“It’s perfect for our climate and still is now.”
Only last week the group fought — but failed — to save a home on Mariemont Avenue in Beaumaris which was designed by architects Chancellor and Patrick in 1962.
The home was originally identified by Bayside City Council as worthy of protection in a 2007 heritage study.
But in 2018, the council abandoned planning scheme amendments to introduce a heritage overlay on this and other mid-century properties, after what they described as strong opposition and community division.
Bayside City Council now plans to introduce a voluntary process for owners to nominate their mid-century homes for possible inclusion in a heritage overlay.
National Trust Victoria has urged them to reconsider, saying conducting their own study could have protected this “significant home”.
In a statement, the council said the permit to demolish the property was issued by a private building surveyor and did not require council approval because it was not covered by heritage controls.
‘Jury still out’ on financial impact of heritage listings
Boroondara Council, in Melbourne’s east, has a large concentration of heritage properties, albeit from a different era.
Councillor Coral Ross said the jury was still out on whether heritage listings drove property prices up or down.
“Our role and our responsibility is to conserve and enhance the area which we live in,” she said.
“We have done large surveys which say that our community values the character of the area in which they live and the heritage is something that they really value.
“The reason that people move into an area is because they like the architectural style [and] we certainly have a lot of people that want to live in our area.”
Beaumaris Modern is trying to take matters into their own hands by matching sympathetic house hunters with mid-century modern properties.
Ms Austin said at least one local real estate agent had embraced the niche market.
“He has a database of over 100 people who want to buy a mid-century house in Beaumaris, so he goes to them before they go on the market and often just matches people with their houses,” she said.
Modern additions to Melbourne’s heritage listings
The City of Melbourne has just released an audit of heritage listings across the CBD.
Greens councillor Rohan Leppert described the 2,000-page Hoddle Grid Heritage Review as “the mother of all audits”, unprecedented in scale in Victoria.
The review considered increasing heritage protection for 64 properties and six precincts within the grid — including some from the post-war period.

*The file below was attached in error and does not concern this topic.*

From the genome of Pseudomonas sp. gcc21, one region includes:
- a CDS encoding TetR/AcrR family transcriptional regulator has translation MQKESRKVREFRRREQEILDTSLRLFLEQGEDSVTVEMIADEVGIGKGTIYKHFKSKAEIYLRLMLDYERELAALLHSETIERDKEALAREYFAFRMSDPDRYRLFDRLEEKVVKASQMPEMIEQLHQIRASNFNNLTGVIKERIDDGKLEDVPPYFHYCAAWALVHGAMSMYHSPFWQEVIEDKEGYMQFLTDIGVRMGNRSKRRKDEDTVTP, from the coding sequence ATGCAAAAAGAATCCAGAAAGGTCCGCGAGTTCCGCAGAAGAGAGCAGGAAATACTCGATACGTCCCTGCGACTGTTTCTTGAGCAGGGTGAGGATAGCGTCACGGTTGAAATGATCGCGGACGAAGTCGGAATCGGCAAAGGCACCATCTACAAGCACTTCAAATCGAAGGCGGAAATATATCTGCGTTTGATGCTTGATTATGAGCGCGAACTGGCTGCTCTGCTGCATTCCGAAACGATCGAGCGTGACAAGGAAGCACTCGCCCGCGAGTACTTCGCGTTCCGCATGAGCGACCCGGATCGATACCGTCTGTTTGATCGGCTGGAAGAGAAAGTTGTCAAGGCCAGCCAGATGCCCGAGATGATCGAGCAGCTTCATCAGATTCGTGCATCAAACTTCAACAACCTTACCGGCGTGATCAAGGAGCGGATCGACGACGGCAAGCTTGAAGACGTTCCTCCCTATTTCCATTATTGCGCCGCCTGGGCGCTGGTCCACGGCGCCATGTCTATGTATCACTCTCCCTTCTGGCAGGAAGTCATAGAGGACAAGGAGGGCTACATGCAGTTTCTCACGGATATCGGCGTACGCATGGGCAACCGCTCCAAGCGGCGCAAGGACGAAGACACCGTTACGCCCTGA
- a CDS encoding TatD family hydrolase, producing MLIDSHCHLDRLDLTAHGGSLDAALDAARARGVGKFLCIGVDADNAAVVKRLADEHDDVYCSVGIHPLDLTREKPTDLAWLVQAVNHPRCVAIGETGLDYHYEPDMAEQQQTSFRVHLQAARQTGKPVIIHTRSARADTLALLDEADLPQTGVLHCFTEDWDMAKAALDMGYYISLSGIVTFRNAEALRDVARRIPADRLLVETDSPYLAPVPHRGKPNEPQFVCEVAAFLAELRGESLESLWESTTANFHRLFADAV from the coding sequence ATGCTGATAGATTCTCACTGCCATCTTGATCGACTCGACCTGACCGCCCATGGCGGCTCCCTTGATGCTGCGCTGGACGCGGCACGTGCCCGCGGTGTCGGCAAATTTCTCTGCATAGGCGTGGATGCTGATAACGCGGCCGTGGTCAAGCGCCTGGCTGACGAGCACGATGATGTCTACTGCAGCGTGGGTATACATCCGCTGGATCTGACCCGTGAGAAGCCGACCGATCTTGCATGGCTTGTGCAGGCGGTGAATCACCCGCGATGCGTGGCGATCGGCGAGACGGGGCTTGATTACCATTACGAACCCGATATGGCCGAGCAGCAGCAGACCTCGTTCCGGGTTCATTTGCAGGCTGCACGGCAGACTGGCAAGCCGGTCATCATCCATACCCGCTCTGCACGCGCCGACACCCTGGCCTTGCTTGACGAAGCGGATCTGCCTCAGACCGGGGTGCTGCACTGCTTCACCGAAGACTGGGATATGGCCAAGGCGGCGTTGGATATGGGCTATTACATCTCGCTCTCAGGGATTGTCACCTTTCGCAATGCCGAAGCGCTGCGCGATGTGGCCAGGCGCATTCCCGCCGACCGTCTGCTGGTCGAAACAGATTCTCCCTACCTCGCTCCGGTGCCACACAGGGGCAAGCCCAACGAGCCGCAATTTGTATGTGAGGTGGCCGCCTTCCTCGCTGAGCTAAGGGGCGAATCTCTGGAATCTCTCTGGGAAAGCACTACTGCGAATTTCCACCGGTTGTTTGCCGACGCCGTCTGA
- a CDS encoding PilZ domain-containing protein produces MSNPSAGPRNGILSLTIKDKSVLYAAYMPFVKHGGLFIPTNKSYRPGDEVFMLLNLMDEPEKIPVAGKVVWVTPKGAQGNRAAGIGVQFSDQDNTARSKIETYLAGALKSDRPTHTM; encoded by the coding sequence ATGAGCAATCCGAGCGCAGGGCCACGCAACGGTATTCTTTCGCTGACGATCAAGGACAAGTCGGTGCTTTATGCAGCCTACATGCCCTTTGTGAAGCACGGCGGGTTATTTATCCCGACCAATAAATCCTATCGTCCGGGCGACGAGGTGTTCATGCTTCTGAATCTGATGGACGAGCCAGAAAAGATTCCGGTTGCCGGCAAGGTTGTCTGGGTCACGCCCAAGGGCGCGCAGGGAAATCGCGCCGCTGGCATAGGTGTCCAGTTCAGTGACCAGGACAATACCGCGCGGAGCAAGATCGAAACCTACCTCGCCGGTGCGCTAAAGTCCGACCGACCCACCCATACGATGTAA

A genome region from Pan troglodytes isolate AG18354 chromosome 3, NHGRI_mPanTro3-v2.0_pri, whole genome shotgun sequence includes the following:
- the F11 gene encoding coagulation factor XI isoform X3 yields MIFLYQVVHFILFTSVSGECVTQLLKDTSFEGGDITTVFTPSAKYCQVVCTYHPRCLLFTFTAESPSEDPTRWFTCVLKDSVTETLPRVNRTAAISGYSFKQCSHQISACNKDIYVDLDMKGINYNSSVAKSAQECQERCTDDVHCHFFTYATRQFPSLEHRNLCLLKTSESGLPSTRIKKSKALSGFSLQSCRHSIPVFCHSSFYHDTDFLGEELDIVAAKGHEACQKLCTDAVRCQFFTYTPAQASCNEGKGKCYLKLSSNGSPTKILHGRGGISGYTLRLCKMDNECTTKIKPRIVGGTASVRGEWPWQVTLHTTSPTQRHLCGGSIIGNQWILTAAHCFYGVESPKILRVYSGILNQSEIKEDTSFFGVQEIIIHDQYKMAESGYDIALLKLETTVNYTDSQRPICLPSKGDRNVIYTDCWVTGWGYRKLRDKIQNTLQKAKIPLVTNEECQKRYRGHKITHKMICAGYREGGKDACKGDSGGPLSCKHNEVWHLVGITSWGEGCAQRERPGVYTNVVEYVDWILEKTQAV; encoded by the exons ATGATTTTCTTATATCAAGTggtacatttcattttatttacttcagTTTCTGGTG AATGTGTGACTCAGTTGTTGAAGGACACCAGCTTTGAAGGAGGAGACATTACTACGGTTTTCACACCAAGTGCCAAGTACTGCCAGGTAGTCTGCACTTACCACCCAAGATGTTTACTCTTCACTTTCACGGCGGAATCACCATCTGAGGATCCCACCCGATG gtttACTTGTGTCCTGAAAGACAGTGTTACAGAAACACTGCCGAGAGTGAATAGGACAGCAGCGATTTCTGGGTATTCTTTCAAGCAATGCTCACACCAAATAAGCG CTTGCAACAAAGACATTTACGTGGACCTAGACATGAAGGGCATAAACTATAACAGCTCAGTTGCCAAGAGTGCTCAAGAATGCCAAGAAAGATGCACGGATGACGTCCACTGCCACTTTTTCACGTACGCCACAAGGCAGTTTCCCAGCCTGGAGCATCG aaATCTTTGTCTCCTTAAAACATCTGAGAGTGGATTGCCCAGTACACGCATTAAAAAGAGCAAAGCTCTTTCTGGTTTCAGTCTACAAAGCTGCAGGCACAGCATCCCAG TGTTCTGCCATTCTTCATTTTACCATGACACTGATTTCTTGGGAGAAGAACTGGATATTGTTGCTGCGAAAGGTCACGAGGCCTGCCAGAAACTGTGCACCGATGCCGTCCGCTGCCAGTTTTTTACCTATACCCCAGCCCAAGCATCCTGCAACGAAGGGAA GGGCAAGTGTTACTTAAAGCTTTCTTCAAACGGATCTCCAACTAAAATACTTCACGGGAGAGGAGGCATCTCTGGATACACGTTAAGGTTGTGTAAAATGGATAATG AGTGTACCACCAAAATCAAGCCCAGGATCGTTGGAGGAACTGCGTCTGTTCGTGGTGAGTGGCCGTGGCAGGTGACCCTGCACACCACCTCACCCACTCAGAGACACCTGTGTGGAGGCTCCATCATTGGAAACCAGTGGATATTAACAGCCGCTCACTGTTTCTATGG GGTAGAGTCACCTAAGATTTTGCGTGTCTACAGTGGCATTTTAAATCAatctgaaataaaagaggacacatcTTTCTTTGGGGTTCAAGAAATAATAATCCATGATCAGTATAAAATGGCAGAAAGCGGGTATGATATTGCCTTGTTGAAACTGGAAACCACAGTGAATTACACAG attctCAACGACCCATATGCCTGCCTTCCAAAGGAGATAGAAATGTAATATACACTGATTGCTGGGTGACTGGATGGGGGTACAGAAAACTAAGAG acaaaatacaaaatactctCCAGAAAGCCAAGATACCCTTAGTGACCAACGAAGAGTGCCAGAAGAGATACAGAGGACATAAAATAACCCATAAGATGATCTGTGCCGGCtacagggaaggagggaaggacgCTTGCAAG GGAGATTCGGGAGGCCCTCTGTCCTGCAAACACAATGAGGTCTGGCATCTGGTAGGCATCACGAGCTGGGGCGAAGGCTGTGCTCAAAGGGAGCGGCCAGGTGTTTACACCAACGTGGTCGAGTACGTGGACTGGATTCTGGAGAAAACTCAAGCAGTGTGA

The City is now seeking permission from the Planning Minister to formally exhibit the Planning Scheme amendment C328, which proposes permanent heritage protection for properties identified in the review.
Cr Leppert said he was surprised many of the buildings had not been granted heritage protection already but said heritage was a “tricky issue”.
“We need to really carefully measure the social heritage of a place, the architectural heritage [and] the scarcity of particular types of buildings,” he said
Cr Leppert said the review had looked at post-war and post-modern buildings including the Hoyts Mid City complex in the Bourke St Mall and the Lyceum Club in Ridgway Place.
“The Hoyts Mid City complex is maybe not what Melburnians typically think of as something worthy of heritage protection but it is quite a remarkable building,” he said.
“The Lyceum Club is not a building that people might necessarily think is a standout piece of architecture.
“But it is something that we think has remarkable social and architectural heritage and is quite unique in the way it came about, so we’re seeking protection for that building as well.”
Cr Leppert said there would always be competing interests between development and heritage protection — especially on the most expensive land in the state.
He hopes the public will embrace mid-century architecture as an important part of the city’s history.
“I think public heritage values do change over time and we’re having a fascinating debate publicly about that at the moment.”
It is probably a very opportune time to have this discussion. Buildings of real significance have disappeared very quickly here in Victoria, leaving only a façade that has no real purpose. Or in the case of the Beaumaris homes – gone forever. It’s time to expand the understanding of Heritage, not just the ‘definition’, and to take some pride in what is and has been a magnificent journey – in under 200 years.